Last alarms on insecurity in Karamoja are off

Simon Longoli 

What you need to know:

  • The conflict in Karamoja is hardly understood by those who are supposed to be in position to deal with it.

In centre-spreads and fully paid supplements in national and international media between 2013 and 2018, the government of Uganda heralded the return of peace and security as the last remaining incentive to the modernisation and the full exploitation of the potential that was locked in the heart of Karamoja.

In particular, the adverts targeted investors to tap into the nascent extractive sector – seen to be Uganda’s most important opportunity for a mineral-driven development boom.

Those hopes of peace, security and development have been fast unraveling for the last three years, at least for those of us who experience conflict in Karamoja on a daily basis. The news today that Staff of the Directorate of Geological Survey and Mines have been killed was as startling as it was unsurprising. For the last three years, insecurity has been on the rise in Karamoja, and the security, political and bureaucratic elite have paid Karamoja a lip service.

Karamoja Development Forum estimates some 3000 people may have died in this conflict in three years, a few deaths shy of the official Covid-19 deaths in Uganda in half the same period. Those are conservative figures, because in the words of the UPDF Chief in the region, ‘we have lost a generation to this conflict’. In the same period, hundreds of thousands of livestock have been lost – leaving thousands of households on the brink of starvation.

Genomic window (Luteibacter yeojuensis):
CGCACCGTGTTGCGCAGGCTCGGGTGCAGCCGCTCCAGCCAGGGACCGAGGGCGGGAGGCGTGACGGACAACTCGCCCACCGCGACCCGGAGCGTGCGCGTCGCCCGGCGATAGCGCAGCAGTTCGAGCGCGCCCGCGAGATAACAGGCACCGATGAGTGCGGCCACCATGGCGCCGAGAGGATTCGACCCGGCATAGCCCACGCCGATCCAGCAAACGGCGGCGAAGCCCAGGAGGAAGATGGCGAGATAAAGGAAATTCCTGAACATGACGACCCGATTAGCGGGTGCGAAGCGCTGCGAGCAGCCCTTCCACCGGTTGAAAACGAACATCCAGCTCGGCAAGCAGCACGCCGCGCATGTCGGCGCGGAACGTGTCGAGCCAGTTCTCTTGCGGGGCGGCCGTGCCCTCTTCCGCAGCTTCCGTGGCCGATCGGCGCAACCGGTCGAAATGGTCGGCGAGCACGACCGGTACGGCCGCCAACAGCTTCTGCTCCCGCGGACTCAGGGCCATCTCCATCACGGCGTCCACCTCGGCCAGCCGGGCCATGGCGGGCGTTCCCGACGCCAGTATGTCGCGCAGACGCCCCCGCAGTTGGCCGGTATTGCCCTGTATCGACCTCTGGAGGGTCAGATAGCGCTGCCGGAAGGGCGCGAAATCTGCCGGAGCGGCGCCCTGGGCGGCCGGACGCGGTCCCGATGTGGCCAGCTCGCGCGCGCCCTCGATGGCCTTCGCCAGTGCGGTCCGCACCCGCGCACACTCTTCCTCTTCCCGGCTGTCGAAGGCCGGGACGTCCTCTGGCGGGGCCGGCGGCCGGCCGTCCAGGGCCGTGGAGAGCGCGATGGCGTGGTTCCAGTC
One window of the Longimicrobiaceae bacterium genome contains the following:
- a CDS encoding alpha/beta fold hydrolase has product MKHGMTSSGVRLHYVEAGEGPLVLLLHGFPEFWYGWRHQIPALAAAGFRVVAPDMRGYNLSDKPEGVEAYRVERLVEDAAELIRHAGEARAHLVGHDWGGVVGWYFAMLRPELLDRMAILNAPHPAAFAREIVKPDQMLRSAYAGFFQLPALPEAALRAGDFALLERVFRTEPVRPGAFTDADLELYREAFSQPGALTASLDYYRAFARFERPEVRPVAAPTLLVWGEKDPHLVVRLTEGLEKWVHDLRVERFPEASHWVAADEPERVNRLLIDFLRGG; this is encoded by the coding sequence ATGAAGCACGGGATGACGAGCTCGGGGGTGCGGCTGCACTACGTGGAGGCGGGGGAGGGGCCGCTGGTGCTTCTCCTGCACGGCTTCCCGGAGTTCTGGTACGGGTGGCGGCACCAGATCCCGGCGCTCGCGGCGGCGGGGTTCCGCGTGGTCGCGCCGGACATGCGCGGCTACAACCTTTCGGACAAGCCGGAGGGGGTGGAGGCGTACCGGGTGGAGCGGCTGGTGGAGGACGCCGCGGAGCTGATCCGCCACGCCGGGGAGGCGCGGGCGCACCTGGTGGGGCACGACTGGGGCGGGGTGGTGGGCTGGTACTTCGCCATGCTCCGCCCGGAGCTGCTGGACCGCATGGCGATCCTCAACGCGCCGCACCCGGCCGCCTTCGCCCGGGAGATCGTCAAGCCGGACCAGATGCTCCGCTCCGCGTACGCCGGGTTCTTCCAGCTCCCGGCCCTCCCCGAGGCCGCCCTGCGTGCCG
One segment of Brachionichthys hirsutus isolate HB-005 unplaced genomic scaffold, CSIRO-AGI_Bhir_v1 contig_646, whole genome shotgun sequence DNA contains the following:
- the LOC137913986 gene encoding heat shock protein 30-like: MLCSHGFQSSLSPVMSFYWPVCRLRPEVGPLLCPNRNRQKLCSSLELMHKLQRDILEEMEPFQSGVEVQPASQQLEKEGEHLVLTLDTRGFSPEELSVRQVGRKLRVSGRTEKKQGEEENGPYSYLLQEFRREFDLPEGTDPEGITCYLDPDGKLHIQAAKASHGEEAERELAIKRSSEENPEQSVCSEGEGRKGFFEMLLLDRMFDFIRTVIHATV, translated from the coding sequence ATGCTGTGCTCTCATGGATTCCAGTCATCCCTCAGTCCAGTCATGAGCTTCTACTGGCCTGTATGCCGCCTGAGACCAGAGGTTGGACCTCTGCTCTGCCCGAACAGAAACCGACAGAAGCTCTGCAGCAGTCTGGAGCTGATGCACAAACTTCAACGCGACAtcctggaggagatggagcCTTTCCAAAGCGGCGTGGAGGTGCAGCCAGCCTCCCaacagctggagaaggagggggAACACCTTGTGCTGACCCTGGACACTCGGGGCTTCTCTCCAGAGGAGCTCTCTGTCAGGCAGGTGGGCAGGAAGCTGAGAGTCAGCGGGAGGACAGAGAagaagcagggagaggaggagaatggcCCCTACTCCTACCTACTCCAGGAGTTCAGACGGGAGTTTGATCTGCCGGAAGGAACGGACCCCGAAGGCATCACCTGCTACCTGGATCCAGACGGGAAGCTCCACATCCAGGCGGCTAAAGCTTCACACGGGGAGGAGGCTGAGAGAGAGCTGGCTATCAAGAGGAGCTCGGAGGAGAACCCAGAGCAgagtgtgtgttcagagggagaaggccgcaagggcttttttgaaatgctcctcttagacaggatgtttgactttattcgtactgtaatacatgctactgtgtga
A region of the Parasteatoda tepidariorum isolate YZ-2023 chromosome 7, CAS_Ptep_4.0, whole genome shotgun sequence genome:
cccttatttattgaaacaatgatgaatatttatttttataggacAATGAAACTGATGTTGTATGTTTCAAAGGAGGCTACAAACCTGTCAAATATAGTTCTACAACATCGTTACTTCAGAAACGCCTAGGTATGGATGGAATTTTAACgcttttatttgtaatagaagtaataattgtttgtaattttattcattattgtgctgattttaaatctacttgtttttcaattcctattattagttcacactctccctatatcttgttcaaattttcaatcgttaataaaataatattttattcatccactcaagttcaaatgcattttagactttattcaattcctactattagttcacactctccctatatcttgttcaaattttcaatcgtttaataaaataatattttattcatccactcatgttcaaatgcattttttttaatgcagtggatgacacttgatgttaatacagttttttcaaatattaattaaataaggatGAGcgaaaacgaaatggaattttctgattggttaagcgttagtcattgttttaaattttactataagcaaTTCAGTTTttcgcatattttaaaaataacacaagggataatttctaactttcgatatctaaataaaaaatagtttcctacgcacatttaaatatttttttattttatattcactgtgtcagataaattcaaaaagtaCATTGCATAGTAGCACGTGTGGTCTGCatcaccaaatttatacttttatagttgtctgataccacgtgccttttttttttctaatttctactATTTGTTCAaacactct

The conflict in Karamoja is hardly understood by those who are supposed to be in position to deal with it. The reaction by security forces, central government officials and in some cases local politicians has ranged from outright denial the problem exists, to minimizing the potential of flare ups, to misdiagnosis and recently to mis-intervention.

When in 2019 we lost a prominent LCIII chairperson to the conflict, we thought a bell had been rung and Kampala would hearken to the cries of the people in the region. Ever since, we have lost NGO workers, women, children, peace committee chairpersons, more local council leaders, and even elite government personnel in security to the conflict.

The loss of the geologists and their guards to thugs in Lokisilei village, Rupa Sub County in Moroto district this week is very sad news to us all – just as every single one of the deaths since this conflict. It marks both a twist and an escalation. As the news spread, and the unforgiving social media spread images of charred bodies lying in a morgue, a friend working with a central government agency told me they had been ordered to report to the center in Kampala out of safety precaution. They will be packing bags soon, but will every government agency that has since established itself do the same, or will it mark a dangerous knee-jerk reaction?

The fact of the matter is that the government has underplayed the significance of the security problem in Karamoja and has not allocated adequate resources to both strategy and operations. In the last week, Karamoja hosted its ‘Regional Council’, a meeting of all district councilors and key government agencies. Coming on the heels of a significant financial commitment of Shs 39 billion, it aimed to mobilize local leaders to deal with the security situation here.

Even as this financial commitment is now said to exist, those of us on the outside feel the insufficiency in real government commitment to deal with its own weaknesses, especially amongst security personnel.

From the events of this week – a mutilated body of a child in apparent ritual, the loss of government personnel, there’s very little left that will cause the eyes and hearts of this country and its government to stop the bleeding that’s been going on here. If a twitter reaction by the UPDF Commander of Land Forces is anything to go by, a full military reaction is now expected. The only issue is that Kampala-based operatives hardly understand this conflict and must now work with local leaders. The last best time to deal with the security problem in Karamoja is now.

Mr Simon Longoli is the Executive Director of Karamoja Development Forum, a research and advocacy organization in Karamoja.